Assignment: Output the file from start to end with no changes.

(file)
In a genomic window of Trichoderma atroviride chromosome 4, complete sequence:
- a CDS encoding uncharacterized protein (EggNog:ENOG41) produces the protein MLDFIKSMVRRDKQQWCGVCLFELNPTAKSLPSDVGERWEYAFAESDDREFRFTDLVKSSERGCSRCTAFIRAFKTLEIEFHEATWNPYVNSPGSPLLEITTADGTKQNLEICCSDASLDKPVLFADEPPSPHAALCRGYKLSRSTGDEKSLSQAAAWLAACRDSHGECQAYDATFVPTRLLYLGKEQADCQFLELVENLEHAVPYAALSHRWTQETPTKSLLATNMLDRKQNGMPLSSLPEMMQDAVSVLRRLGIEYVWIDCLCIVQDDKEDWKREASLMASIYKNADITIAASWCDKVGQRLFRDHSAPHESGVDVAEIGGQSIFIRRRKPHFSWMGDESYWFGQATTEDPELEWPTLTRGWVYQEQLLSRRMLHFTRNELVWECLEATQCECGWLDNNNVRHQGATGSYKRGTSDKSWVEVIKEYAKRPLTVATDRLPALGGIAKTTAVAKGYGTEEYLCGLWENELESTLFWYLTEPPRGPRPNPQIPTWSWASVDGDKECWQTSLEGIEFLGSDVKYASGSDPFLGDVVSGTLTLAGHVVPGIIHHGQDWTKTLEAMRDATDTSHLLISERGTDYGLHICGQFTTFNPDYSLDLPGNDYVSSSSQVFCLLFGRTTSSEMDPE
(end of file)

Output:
In a genomic window of Trichoderma atroviride chromosome 4, complete sequence:
- a CDS encoding uncharacterized protein (EggNog:ENOG41) produces the protein MLDFIKSMVRRDKQQWCGVCLFELNPTAKSLPSDVGERWEYAFAESDDREFRFTDLVKSSERGCSRCTAFIRAFKTLEIEFHEATWNPYVNSPGSPLLEITTADGTKQNLEICCSDASLDKPVLFADEPPSPHAALCRGYKLSRSTGDEKSLSQAAAWLAACRDSHGECQAYDATFVPTRLLYLGKEQADCQFLELVENLEHAVPYAALSHRWTQETPTKSLLATNMLDRKQNGMPLSSLPEMMQDAVSVLRRLGIEYVWIDCLCIVQDDKEDWKREASLMASIYKNADITIAASWCDKVGQRLFRDHSAPHESGVDVAEIGGQSIFIRRRKPHFSWMGDESYWFGQATTEDPELEWPTLTRGWVYQEQLLSRRMLHFTRNELVWECLEATQCECGWLDNNNVRHQGATGSYKRGTSDKSWVEVIKEYAKRPLTVATDRLPALGGIAKTTAVAKGYGTEEYLCGLWENELESTLFWYLTEPPRGPRPNPQIPTWSWASVDGDKECWQTSLEGIEFLGSDVKYASGSDPFLGDVVSGTLTLAGHVVPGIIHHGQDWTKTLEAMRDATDTSHLLISERGTDYGLHICGQFTTFNPDYSLDLPGNDYVSSSSQVFCLLFGRTTSSEMDPE